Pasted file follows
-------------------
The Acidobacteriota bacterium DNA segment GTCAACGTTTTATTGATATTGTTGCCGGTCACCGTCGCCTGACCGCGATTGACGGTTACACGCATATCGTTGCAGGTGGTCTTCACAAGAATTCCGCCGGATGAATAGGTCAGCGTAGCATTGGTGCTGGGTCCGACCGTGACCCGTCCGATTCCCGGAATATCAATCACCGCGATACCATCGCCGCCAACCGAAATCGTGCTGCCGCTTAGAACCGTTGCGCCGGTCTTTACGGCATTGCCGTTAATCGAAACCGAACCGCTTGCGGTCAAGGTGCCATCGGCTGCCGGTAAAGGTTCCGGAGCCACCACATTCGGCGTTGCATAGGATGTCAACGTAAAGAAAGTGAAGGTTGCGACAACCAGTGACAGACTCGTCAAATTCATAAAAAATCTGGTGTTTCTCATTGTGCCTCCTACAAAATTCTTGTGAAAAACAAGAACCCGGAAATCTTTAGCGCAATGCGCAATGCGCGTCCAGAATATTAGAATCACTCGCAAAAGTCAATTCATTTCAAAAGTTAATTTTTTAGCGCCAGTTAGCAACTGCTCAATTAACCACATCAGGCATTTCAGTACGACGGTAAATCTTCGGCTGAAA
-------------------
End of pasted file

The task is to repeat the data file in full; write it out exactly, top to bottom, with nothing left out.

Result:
The Acidobacteriota bacterium DNA segment GTCAACGTTTTATTGATATTGTTGCCGGTCACCGTCGCCTGACCGCGATTGACGGTTACACGCATATCGTTGCAGGTGGTCTTCACAAGAATTCCGCCGGATGAATAGGTCAGCGTAGCATTGGTGCTGGGTCCGACCGTGACCCGTCCGATTCCCGGAATATCAATCACCGCGATACCATCGCCGCCAACCGAAATCGTGCTGCCGCTTAGAACCGTTGCGCCGGTCTTTACGGCATTGCCGTTAATCGAAACCGAACCGCTTGCGGTCAAGGTGCCATCGGCTGCCGGTAAAGGTTCCGGAGCCACCACATTCGGCGTTGCATAGGATGTCAACGTAAAGAAAGTGAAGGTTGCGACAACCAGTGACAGACTCGTCAAATTCATAAAAAATCTGGTGTTTCTCATTGTGCCTCCTACAAAATTCTTGTGAAAAACAAGAACCCGGAAATCTTTAGCGCAATGCGCAATGCGCGTCCAGAATATTAGAATCACTCGCAAAAGTCAATTCATTTCAAAAGTTAATTTTTTAGCGCCAGTTAGCAACTGCTCAATTAACCACATCAGGCATTTCAGTACGACGGTAAATCTTCGGCTGAAA